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Our Labyrinth

At Fernview Center for Wellbeing we are honored to have a Labyrinth built as a memorial to Michael Lynn McCaulley, an ordained minister in The United Church of Christ. Michael was a certified hospice chaplain for the last three years of his life, he can be quoted as saying "This is my dream job". He had come full circle in his life and had worked through large business management & corporate America into this peacefull calling that he called home. He could often be seen on the grounds tending to the delicate flora & fauna of this serene landscape. As a part of his legacy and to encourage others on their life journey's, his mother Linda McCaulley, mother-in-law Priscilla MacKenzie Kline and wife Heidi McCaulley built a labyrinth on the ground of Fernview Center collaboratively with family & friends to create a space for the community, clinicians, educators, healthcare professionals, animals, or anyone to discover solace & peace through meditation & prayer.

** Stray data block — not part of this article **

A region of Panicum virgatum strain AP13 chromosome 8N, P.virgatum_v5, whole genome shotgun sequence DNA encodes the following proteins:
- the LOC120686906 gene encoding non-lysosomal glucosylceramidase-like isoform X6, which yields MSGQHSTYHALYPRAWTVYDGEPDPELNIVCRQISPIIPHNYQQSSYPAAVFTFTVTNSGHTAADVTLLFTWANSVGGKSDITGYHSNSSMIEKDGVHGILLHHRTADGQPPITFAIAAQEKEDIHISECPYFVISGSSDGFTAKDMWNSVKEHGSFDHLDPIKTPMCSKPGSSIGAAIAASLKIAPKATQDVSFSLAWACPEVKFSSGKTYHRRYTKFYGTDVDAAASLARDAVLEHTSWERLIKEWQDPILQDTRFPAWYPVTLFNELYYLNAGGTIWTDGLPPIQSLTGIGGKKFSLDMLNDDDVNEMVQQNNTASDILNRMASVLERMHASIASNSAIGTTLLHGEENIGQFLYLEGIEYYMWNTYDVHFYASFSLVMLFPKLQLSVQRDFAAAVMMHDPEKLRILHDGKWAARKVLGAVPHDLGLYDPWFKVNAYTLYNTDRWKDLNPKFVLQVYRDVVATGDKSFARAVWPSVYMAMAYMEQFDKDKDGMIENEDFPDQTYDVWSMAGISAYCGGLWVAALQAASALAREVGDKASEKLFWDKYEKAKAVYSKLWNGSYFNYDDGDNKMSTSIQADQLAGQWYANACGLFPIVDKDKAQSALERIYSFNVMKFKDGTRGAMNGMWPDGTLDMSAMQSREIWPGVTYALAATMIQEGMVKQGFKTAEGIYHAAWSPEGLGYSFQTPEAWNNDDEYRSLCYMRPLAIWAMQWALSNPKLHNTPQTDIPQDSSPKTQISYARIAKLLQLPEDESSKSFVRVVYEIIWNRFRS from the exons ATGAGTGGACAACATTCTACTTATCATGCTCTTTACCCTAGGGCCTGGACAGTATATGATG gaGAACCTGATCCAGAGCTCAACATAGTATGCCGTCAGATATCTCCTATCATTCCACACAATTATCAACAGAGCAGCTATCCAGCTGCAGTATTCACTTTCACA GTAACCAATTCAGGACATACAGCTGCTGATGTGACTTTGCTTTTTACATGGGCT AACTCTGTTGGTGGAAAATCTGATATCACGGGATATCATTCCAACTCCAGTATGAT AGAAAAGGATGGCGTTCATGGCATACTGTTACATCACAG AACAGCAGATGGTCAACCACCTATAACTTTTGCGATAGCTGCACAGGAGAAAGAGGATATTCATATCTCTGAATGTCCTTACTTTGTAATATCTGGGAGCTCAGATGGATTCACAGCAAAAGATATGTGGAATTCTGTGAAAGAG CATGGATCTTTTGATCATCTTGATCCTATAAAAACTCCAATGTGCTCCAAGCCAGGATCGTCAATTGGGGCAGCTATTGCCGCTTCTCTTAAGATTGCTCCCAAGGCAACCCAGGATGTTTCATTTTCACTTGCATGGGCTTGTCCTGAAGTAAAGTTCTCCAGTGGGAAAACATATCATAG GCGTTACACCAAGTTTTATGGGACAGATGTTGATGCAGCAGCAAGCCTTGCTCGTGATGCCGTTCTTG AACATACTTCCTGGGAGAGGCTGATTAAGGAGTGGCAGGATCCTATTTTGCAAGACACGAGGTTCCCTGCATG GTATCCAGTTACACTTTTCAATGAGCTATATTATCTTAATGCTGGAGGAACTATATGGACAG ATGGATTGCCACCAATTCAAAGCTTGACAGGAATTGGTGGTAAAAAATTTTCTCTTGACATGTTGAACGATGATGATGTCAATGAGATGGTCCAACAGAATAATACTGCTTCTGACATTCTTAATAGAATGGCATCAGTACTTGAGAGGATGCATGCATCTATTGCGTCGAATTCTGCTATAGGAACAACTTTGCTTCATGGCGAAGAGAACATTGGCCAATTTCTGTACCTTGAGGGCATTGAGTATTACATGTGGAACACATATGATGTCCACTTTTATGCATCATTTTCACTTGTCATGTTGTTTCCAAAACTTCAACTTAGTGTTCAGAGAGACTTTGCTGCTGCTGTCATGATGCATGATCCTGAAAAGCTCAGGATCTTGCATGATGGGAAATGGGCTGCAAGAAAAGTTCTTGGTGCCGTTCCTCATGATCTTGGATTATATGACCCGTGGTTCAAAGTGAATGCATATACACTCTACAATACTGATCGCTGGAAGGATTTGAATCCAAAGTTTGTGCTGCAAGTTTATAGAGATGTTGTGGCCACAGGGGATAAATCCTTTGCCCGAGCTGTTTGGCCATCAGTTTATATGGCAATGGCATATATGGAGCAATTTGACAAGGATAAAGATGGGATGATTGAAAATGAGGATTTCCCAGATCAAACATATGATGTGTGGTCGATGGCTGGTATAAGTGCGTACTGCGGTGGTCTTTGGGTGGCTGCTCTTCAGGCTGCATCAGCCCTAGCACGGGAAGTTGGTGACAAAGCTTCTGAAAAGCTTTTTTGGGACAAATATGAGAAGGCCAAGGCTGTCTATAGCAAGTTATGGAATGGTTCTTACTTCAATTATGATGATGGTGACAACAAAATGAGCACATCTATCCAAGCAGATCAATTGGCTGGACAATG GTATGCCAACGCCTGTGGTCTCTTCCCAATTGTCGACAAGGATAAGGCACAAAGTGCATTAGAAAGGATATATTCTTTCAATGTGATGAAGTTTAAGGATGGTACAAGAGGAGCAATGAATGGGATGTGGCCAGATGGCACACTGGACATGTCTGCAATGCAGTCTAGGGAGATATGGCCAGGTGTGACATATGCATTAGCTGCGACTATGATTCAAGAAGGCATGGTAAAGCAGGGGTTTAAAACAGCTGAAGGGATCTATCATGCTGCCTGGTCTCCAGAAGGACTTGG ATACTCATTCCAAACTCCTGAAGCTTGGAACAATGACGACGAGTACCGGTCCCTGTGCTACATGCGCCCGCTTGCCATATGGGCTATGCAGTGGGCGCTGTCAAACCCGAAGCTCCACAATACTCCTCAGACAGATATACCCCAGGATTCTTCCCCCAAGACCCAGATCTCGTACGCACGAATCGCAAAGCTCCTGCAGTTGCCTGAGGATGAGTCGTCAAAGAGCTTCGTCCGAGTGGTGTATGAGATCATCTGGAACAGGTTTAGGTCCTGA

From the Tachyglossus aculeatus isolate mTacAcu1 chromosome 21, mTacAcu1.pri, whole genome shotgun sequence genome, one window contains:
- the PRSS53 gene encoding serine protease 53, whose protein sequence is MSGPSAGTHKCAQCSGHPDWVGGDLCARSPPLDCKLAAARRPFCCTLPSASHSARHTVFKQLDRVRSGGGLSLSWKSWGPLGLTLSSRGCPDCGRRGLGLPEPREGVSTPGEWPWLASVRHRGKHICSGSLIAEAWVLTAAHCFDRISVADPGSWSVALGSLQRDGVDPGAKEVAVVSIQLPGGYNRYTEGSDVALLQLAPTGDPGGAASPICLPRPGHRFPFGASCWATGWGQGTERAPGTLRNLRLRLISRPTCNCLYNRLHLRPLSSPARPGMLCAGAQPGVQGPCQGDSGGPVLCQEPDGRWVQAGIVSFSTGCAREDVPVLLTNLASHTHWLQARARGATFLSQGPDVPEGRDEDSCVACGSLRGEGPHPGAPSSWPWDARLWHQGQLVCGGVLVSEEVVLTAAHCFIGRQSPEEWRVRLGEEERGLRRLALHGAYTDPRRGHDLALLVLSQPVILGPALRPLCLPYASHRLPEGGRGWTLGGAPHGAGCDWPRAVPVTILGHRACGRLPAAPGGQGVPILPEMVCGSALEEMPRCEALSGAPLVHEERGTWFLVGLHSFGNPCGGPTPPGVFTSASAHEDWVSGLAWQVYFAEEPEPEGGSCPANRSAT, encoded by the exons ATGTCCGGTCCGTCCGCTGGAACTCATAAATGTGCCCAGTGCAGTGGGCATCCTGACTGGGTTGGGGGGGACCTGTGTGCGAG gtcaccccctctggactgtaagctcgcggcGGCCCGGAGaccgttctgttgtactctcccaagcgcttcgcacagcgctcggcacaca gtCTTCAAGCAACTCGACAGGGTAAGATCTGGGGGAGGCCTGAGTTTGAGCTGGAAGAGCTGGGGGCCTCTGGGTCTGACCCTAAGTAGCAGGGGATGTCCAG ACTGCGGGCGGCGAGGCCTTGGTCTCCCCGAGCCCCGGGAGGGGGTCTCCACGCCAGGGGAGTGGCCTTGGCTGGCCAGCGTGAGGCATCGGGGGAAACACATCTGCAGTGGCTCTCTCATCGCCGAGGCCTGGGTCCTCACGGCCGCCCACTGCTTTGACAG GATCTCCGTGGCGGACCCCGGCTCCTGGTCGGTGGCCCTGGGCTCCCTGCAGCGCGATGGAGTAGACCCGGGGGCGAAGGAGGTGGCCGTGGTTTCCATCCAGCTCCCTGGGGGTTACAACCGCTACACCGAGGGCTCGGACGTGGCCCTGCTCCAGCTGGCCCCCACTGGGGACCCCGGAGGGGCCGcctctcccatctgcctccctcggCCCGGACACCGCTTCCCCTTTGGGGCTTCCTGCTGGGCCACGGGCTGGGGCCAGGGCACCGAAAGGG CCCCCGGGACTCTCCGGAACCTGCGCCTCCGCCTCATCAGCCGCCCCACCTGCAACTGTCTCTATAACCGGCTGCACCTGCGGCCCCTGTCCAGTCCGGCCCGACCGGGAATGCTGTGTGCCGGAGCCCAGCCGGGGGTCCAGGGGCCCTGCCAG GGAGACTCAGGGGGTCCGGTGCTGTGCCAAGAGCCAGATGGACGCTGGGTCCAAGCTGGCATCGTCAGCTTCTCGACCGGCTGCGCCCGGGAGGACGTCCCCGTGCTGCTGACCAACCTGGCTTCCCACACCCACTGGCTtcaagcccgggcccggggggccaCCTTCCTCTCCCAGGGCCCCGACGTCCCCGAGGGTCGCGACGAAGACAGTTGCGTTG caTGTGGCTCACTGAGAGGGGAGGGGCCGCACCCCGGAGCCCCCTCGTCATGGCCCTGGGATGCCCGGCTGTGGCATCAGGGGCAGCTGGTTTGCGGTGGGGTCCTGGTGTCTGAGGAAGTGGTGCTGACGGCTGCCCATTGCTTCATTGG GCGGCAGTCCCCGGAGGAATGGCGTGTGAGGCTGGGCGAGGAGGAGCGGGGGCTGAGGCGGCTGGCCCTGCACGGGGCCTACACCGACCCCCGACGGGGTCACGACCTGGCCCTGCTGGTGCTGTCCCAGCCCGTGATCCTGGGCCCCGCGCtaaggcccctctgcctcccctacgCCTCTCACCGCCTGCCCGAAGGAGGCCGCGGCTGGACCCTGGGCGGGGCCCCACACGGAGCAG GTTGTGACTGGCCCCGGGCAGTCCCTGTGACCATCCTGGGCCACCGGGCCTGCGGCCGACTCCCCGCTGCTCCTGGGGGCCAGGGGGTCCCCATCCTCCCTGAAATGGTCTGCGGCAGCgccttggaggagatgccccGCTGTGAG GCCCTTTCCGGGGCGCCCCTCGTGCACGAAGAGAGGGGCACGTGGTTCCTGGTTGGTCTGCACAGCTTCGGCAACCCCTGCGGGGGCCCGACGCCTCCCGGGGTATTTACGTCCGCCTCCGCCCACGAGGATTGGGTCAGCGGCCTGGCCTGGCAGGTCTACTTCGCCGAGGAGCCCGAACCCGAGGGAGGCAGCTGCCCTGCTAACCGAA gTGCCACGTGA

We welcome anyone to walk the labyrinth or participate in an introductory workshop. Please simply fill out a Fernview participation/ release form (printable from our menu.)

Here is a little information on how to use the Labyrinth...

  • Approach the labyrinth with thoughtful awareness.

  • Take a deep breath & clear your mind.

  • Say a prayer or set a positive intention.

  • Cast in your gaze at a 45 degree angle towards the ground.

  • Lift your right foot and set your heel down, rolling your foot, lingering on your toes, and release and set the right heel down. 

  • Proceed at a gentle pace to the center gently passing any other beings.

  • Once you reach the center re-affirm your prayer or positive intention.

  • Gently turn and continue the processional until you exit the Labyrinth.

  • Take a deep breath and honor all others in the space without talking.

  • Gaze into the forest and breathe in a sense of gratitude and peace.

   Several times a year we will offer mindfulness meditation walks and workshops for anyone interested. Dr. Priscilla MacKenzie Kline has trained with Dr. Lauren Artress as a labyrinth facilitator at Grace Cathedral in San Fransisco, California. 

Read More


Walking a Sacred Path

by Dr. Lauren Artress

We reccomend the following book by Dr. Lauren Artress;